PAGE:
President Recep Tayyip Erdogan has said it is not possible for NATO-member Turkey to support Sweden and Finland joining the transatlantic military alliance in the wake of Russia’s invasion of Ukraine, signalling a possible blockade to their anticipated ascension bids.
Speaking to reporters in Istanbul on Friday, Erdogan said Ankara did not have “positive views” on the Scandinavian countries’ expected moves to seek membership, accusing them of being “guesthouses for terrorist organisations”.
“They are even members of the parliament in some countries. It is not possible for us to be in favour,” he said, without providing any further details.
Turkey has repeatedly criticised Sweden and other Western European countries for its handling of organisations deemed to be “terrorists” by Ankara, including the Kurdistan Workers’ Party (PKK) and Syrian Kurdish People’s Protection Units (YPG), as well as the followers of the United States-based Muslim scholar Fethullah Gulen.
Ankara has said Gulenists carried out a coup attempt in 2016. Gulen and his supporters deny the accusation.
Finnish leaders urge NATO bid ‘without delay’
Turkey’s opposition could pose a problem for Sweden and Finland given all 30 NATO allies must unanimously approve a new country becoming part of the United-States led alliance.
Erdogan said it had been an error for NATO to admit Greece, with which Ankara is at odds over a host of issues, in 1952 and urged against “similar mistakes” being made now. Turkey also joined NATO in 1952.
His remarks came after Finland’s president and prime minister on Thursday said the country must apply to join the alliance “without delay” – comments which drew the ire of Moscow and saw the Kremlin threaten to retaliate, including with unspecified “military-technical” measures.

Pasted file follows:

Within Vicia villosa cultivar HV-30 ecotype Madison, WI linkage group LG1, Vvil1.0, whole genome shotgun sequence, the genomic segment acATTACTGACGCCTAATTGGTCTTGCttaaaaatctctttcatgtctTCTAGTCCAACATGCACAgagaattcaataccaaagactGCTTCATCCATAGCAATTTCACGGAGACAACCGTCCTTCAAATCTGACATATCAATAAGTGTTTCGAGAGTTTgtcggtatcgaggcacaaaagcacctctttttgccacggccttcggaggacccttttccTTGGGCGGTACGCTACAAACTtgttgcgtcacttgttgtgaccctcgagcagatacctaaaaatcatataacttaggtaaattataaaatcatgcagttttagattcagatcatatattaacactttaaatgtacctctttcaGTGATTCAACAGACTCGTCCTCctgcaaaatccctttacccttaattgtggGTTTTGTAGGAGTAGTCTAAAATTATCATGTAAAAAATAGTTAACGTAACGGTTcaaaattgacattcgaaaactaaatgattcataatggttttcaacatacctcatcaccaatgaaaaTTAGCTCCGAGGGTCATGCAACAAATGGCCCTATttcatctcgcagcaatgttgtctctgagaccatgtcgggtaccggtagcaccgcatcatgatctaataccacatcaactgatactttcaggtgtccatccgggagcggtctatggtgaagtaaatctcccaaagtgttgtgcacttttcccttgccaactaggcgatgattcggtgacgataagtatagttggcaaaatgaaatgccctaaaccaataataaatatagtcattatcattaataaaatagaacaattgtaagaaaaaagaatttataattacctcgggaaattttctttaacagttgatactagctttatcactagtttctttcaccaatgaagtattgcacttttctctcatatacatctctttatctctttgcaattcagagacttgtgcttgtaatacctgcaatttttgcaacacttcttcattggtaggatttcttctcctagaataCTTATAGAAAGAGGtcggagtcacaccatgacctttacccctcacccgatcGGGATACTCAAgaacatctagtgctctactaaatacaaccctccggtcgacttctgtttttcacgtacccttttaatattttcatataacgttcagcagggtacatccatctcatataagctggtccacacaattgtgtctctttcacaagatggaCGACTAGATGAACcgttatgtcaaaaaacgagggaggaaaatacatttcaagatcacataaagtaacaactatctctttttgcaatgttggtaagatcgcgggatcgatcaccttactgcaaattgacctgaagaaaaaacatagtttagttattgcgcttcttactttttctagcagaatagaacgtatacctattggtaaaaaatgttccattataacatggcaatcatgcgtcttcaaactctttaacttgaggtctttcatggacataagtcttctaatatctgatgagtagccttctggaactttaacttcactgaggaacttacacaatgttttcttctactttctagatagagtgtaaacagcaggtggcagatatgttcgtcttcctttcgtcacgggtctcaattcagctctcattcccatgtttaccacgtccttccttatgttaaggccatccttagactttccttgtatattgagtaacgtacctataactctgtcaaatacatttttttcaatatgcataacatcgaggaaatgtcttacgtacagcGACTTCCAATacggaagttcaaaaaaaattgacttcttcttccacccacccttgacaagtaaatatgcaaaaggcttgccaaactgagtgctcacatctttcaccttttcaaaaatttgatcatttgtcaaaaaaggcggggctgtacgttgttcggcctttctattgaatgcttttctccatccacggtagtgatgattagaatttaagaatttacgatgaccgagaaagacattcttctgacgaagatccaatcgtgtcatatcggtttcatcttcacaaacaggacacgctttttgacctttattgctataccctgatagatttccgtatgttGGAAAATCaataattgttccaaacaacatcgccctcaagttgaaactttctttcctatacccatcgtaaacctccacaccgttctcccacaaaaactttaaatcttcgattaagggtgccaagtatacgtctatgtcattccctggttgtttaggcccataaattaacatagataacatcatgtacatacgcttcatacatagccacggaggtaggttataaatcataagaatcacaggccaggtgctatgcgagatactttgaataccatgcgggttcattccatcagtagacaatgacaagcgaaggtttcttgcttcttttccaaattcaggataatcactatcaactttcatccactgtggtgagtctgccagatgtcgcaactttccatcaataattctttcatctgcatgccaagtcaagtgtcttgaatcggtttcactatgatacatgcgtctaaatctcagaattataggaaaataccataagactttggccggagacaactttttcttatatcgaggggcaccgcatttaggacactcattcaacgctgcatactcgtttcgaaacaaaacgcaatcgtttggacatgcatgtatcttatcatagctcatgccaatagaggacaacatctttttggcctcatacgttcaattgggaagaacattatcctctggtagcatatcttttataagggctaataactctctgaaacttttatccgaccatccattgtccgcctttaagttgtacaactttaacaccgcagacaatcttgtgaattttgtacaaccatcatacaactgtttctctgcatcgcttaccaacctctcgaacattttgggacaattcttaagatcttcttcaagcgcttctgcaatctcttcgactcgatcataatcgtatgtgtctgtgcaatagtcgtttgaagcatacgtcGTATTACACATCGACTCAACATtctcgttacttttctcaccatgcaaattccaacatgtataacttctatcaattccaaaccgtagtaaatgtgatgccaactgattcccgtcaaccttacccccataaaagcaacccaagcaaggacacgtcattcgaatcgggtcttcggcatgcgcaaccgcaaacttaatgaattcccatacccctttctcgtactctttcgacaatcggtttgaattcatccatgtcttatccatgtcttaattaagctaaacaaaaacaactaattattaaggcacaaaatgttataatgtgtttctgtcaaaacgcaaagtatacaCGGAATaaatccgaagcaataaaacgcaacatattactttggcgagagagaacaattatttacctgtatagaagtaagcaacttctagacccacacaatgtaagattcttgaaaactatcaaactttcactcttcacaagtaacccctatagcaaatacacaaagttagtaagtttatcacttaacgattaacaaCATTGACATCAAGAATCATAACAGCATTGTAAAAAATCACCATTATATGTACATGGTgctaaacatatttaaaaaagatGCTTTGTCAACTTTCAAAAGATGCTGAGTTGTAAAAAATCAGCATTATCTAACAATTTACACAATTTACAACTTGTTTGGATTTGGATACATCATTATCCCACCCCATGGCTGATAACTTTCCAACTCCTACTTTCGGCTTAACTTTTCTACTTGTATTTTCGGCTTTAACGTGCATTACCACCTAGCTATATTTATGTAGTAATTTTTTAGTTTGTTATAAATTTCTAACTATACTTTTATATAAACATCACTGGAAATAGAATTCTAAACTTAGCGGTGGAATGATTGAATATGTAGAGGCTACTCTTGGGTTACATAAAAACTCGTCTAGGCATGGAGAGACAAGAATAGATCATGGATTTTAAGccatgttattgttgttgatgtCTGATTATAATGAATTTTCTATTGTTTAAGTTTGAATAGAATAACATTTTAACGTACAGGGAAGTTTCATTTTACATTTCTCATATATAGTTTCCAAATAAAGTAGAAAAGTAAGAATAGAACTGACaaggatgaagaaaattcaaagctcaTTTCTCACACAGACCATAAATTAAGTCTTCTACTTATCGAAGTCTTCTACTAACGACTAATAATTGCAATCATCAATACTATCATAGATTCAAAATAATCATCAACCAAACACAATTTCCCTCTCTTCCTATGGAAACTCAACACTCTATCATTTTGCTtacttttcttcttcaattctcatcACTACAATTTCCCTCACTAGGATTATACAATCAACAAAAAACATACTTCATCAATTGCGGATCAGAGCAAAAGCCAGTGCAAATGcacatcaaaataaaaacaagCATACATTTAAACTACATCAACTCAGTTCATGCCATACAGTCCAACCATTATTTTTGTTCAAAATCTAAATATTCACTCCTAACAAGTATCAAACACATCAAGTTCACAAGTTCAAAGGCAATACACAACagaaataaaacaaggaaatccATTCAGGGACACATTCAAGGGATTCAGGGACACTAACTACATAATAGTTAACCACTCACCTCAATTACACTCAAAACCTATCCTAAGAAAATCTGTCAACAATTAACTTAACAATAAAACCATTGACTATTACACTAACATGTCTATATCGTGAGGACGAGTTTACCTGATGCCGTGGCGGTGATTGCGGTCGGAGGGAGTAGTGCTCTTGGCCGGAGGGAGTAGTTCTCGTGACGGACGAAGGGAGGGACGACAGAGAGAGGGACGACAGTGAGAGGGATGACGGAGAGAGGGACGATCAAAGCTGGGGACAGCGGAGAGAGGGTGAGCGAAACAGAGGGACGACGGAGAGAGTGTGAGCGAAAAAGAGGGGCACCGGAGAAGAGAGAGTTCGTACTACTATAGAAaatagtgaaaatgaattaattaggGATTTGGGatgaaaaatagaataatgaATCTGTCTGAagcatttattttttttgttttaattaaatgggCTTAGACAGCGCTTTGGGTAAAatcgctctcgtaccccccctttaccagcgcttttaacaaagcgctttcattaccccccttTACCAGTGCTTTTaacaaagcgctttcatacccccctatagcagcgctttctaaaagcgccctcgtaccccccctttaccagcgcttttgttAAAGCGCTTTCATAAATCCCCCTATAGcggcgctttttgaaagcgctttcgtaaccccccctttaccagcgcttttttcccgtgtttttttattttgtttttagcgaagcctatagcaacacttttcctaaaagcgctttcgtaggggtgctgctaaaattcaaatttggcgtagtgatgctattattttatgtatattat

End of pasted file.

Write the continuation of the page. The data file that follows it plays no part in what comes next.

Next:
Finland, which shares a 1,300-kilometre-long (810-mile-long) border with Russia, is expected to formally announce its decision on Sunday following a meeting of the country’s senior political figures. Sweden is expected to follow suit.
Responding later on Friday to Erdogan’s remarks, Finland’s Foreign Minister Pekka Haavisto urged patience and called for a step-by-step approach in response to the Turkish resistance. There was no immediate response from Sweden, Al Jazeera reports.
See all the news
Financial Services in CAREC
#TheCheckpoints: TIWB & Georgia - Interview with Rusudan Kemularia, Head of TIWB Secretariat
Stoli® Group to Release Limited-Edition Bottle in Support of the Ukrainian People
როგორ მოხვდა 17 წლის ანასტასია ლელაძე ჰარვარდში? - ანასტასია ლელაძე ქალების ნარატივში
"Literally the whole village was waiting for the first harvest of strawberry" - Kvitsiani family from Svaneti
Aliyev replaces long-serving central bank head with loyalist
Putin imposes visa restrictions on citizens from 'unfriendly' countries
BMG-ს მედია რუბრიკა: #პროფესიონალი - გიორგი მიქაია
Business Leaders Council by USAID and Georgian Business
ვინ არის მსოფლიოში #1 სნაიპერი “Wali”?
ბინების ქირის ფასი 50%-მდე გაიზარდა
"Today we are all Ukrainians"- Zurab Pololikashvili
Tourism is the main bridge for building understanding - ZURAB POLOLIKASHVILI
FAQ’s and Analysis on Lari & FDI - Interview with Fady Asly
მინერალური და მტკნარი წყლის ფასები ქართულ ბაზარზე
China continues to push competitors out of the global walnut market
Moscow to Host First Meeting of Turkish & Armenian Special Envoys on Jan 14
Scientists Discover New Part of the Human Body
Turkey's Exports Soar by 33.7% to $21.5B in November